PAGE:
Date Last Edited: 08/24/2001
Hawaii Cooperative Extension Service
Certification is looked upon as recognition of vocational and technical competence and is one mark of professionalism. Standards for professionals in medicine, landscape architecture, law, engineering, and accounting have long been established and recogni zed. Horticulturists have had no meaningful way to profess their technical abilities, training, or professionalism through certification. That is until now.
The American Registry of Certified Professionals in Agronomy, Crops, and Soils (ARCP-ACS) has developed a Certified Professional Horticulturist (CPH) program through cooperation with the American Society for Horticulture Science (ASHS). The ARCP-ACS has historically provided widely recognized and accepted certification for professionals in agronomy and soils. Their services and standards are widely recognized and accepted. Professional certification in plant pathology and weed science is also now available.
The Certified Professional Horticulturist program identifies qualified individuals and provides a Registry of those who have met the required educational and practical experience standards, that have subscribed to the code of ethics, and that are q ualified for recognition as professionals.Why should horticulturists consider certification?
The horticulturist certification information and application brochures may be ordered from ASHS Headquarters, 113 South West Street, Suite 400, Alexandria, VA 22314-2824. The brochures are free. Considerable more detail is contained in the brochure.
Certification may be renewed annually for five years by payment of a fee (approximately $40 to $50, depending upon membership in ASHS). Meaningful certification is a continuing educational process, however. Certified Professional Horticulturists must subm it evidence of continuing education to maintain certification. In each five-year period, a CPH is required to accumulate a minimum of nine CEUs (Continuing Education Units). These CEUs may be through formal training, publications, presentations, or other professional activities. Every certified profession has similar requirements. Details on CEU requirements are not available now, but should be forthcoming.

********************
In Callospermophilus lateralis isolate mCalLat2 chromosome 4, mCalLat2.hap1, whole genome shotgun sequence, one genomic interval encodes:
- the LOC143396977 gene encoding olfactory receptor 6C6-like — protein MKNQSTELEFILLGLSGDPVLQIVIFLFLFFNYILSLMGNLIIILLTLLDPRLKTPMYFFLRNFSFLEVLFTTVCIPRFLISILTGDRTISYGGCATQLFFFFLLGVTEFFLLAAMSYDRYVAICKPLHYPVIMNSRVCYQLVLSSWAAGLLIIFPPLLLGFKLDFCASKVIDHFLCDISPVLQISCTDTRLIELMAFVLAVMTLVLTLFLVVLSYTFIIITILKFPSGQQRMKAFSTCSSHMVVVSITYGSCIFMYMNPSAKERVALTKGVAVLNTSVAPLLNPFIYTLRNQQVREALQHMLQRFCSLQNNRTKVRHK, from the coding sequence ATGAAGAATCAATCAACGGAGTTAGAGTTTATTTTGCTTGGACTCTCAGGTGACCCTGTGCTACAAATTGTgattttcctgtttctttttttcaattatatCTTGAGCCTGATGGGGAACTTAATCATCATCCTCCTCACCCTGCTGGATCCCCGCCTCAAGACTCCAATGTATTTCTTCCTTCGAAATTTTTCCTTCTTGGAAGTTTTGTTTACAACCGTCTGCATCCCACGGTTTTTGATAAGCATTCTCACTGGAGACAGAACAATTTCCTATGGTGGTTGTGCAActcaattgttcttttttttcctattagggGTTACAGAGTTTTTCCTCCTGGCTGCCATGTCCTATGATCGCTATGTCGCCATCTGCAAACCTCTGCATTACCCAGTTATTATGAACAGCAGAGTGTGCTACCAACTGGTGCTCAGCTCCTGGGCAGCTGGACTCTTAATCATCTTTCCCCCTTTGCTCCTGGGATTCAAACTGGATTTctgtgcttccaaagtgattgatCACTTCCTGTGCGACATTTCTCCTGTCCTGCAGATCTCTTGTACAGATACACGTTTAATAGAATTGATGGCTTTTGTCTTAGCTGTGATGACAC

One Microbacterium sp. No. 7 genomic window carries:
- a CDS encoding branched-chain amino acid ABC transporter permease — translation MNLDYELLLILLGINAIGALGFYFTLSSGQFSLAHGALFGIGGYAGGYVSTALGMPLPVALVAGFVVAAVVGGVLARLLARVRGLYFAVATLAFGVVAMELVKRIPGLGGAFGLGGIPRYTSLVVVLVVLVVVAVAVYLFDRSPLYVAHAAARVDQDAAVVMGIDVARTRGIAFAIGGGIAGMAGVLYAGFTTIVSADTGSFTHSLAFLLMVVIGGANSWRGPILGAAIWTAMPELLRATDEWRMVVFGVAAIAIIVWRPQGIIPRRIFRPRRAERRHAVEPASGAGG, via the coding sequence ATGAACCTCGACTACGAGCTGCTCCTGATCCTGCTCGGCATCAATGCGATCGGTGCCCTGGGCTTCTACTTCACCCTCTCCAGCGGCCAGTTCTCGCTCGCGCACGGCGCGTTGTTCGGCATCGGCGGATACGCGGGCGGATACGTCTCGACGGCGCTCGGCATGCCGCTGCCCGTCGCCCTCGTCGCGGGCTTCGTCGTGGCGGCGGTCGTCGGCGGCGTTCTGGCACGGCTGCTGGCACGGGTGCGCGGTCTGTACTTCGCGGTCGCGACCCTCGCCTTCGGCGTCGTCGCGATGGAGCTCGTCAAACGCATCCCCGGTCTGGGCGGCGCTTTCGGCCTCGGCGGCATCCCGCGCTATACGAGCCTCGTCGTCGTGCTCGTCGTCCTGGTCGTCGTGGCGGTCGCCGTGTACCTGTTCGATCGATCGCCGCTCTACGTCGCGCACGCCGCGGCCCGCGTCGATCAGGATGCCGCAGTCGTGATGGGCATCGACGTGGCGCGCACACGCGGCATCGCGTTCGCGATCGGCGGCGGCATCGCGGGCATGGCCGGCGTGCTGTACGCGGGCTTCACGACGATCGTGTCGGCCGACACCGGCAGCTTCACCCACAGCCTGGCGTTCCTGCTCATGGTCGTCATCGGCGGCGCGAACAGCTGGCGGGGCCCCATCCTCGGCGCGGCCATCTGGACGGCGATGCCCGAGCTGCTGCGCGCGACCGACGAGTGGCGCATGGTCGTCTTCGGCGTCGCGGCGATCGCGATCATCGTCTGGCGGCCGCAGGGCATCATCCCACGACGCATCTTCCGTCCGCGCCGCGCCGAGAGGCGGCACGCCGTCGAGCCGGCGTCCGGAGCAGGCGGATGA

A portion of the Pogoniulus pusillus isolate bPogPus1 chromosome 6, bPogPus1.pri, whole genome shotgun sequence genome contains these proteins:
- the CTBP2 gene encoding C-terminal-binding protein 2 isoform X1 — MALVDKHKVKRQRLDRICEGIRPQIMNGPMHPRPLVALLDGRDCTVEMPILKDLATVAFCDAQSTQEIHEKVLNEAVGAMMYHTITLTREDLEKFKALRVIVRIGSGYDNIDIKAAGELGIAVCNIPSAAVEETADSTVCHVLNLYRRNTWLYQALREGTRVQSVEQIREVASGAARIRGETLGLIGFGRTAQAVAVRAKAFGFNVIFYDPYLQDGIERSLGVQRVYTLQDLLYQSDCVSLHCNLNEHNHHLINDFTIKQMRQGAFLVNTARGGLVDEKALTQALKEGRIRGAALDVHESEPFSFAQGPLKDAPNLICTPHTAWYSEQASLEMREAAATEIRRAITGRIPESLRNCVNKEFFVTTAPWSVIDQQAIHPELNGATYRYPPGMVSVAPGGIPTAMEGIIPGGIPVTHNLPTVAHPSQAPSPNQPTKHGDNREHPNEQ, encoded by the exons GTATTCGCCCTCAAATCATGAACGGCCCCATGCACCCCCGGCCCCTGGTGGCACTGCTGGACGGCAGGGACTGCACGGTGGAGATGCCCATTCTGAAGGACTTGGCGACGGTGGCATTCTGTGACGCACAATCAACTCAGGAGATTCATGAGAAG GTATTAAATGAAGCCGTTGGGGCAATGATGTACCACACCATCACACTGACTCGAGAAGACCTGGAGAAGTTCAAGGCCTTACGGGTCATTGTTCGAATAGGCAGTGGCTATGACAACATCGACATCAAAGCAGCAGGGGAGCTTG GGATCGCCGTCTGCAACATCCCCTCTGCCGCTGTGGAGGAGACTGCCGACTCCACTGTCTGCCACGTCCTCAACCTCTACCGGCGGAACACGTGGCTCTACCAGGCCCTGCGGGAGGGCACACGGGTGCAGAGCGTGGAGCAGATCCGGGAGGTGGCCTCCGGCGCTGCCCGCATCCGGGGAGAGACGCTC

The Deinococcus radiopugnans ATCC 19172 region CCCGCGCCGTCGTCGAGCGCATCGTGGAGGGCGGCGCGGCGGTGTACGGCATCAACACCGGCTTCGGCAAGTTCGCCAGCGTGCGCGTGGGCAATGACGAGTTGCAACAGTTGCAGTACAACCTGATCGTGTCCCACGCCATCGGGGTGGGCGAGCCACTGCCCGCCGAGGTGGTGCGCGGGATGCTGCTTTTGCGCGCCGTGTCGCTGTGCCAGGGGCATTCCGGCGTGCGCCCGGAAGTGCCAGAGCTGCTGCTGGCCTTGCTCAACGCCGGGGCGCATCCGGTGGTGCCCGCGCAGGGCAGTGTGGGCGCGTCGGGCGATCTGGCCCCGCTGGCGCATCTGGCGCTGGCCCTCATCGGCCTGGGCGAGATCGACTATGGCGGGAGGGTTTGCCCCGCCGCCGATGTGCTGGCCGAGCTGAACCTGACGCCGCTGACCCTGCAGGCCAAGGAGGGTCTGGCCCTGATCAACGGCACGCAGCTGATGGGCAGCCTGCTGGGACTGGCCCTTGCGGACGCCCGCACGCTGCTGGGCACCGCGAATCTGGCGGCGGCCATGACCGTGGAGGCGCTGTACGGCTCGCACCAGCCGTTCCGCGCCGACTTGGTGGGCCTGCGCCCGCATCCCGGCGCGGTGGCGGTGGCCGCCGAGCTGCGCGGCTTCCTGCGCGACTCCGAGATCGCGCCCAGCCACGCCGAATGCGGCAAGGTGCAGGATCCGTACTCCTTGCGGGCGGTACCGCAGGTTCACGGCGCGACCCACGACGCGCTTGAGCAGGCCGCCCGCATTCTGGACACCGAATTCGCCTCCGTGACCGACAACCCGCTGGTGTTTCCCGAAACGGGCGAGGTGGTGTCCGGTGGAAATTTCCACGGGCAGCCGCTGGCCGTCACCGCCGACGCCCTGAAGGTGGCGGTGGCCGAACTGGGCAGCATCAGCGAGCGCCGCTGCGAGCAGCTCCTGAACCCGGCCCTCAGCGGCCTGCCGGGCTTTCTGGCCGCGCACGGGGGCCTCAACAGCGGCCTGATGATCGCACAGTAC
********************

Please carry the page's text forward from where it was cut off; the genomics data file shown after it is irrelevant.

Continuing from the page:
If you are in a position where professional credentials would be beneficial, consider this program. The requirements and the costs are reasonable. If you wish to be recognized for your professional accomplishments, consider this program. If you want to he lp add to the status of the horticultural and landscape industry, consider this program.
Table 1. Core minimum requirement for certification as a Professional Horticulturist (from ASHS Newsletter). Minimum CPH Core Requirements Semester hours Professional Core Courses Introductory Horticulture 3 Crop Management (z) 12 Pest Management/Plant Protection (y) 6 Soil Science 3 Plant Physiology 3 Biology (Botany, Microbiology) 3 Chemistry (incl. one course in Org/Biochem) 8 Genetics 3 Supporting Core Courses Mathematics (College Algebra) 3 Communication Skills (x) 6 Horticultural Specialization (w) 6 Other (v) 6 z Courses such as Vegetable Crops, Fruit Crops, Ornamental Crops, Greenhouse Crops, Foliage Crops, Floral Crops, and Plant Propagation. y Courses such as Weed Science, Plant Pathology, and Entomology. x Courses such as Speech, Writing, Technical Writing, or Thesis. w Courses such as Breeding, Turf Management, Plant Nutrition, Tropical Horticultural Crops, Nut Crops, Viticulture, Small Fruits, Processing Fruits and Vegetables, Plant Identification, Nursery Management, Landscape Horticulture, Arboriculture, and Postharvest Horticulture. v Courses such as Irrigation and Drainage, Soil Fertility, Soil Micro biology, Cropping Systems, Plant Protection, Horticulture Entomology, Tissue Culture, Beekeeping, Surveying, Finance, Marketing, Business Management, Accounting, and Computer Application.
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